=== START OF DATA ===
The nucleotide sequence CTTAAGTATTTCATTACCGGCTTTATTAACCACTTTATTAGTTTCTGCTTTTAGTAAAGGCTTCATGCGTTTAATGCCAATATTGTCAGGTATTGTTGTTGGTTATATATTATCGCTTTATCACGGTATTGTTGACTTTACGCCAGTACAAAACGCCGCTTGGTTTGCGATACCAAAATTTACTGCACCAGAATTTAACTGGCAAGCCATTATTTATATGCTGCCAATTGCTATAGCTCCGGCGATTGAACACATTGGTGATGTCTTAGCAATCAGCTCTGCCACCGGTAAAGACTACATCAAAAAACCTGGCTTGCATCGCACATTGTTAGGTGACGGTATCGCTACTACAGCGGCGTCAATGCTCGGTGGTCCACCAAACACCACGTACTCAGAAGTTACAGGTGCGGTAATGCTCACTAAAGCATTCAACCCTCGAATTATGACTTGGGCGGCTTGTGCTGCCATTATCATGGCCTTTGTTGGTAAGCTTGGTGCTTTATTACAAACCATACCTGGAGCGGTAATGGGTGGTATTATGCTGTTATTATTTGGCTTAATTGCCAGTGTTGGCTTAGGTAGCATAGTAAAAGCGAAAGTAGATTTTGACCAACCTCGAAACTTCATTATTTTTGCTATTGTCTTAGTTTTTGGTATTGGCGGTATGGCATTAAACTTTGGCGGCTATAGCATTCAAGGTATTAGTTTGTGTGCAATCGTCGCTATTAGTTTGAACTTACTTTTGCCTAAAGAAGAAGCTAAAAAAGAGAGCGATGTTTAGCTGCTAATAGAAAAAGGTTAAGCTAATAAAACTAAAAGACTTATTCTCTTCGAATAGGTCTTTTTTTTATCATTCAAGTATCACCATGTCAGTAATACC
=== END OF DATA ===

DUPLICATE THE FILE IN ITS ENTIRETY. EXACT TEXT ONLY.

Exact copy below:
The nucleotide sequence CTTAAGTATTTCATTACCGGCTTTATTAACCACTTTATTAGTTTCTGCTTTTAGTAAAGGCTTCATGCGTTTAATGCCAATATTGTCAGGTATTGTTGTTGGTTATATATTATCGCTTTATCACGGTATTGTTGACTTTACGCCAGTACAAAACGCCGCTTGGTTTGCGATACCAAAATTTACTGCACCAGAATTTAACTGGCAAGCCATTATTTATATGCTGCCAATTGCTATAGCTCCGGCGATTGAACACATTGGTGATGTCTTAGCAATCAGCTCTGCCACCGGTAAAGACTACATCAAAAAACCTGGCTTGCATCGCACATTGTTAGGTGACGGTATCGCTACTACAGCGGCGTCAATGCTCGGTGGTCCACCAAACACCACGTACTCAGAAGTTACAGGTGCGGTAATGCTCACTAAAGCATTCAACCCTCGAATTATGACTTGGGCGGCTTGTGCTGCCATTATCATGGCCTTTGTTGGTAAGCTTGGTGCTTTATTACAAACCATACCTGGAGCGGTAATGGGTGGTATTATGCTGTTATTATTTGGCTTAATTGCCAGTGTTGGCTTAGGTAGCATAGTAAAAGCGAAAGTAGATTTTGACCAACCTCGAAACTTCATTATTTTTGCTATTGTCTTAGTTTTTGGTATTGGCGGTATGGCATTAAACTTTGGCGGCTATAGCATTCAAGGTATTAGTTTGTGTGCAATCGTCGCTATTAGTTTGAACTTACTTTTGCCTAAAGAAGAAGCTAAAAAAGAGAGCGATGTTTAGCTGCTAATAGAAAAAGGTTAAGCTAATAAAACTAAAAGACTTATTCTCTTCGAATAGGTCTTTTTTTTATCATTCAAGTATCACCATGTCAGTAATACC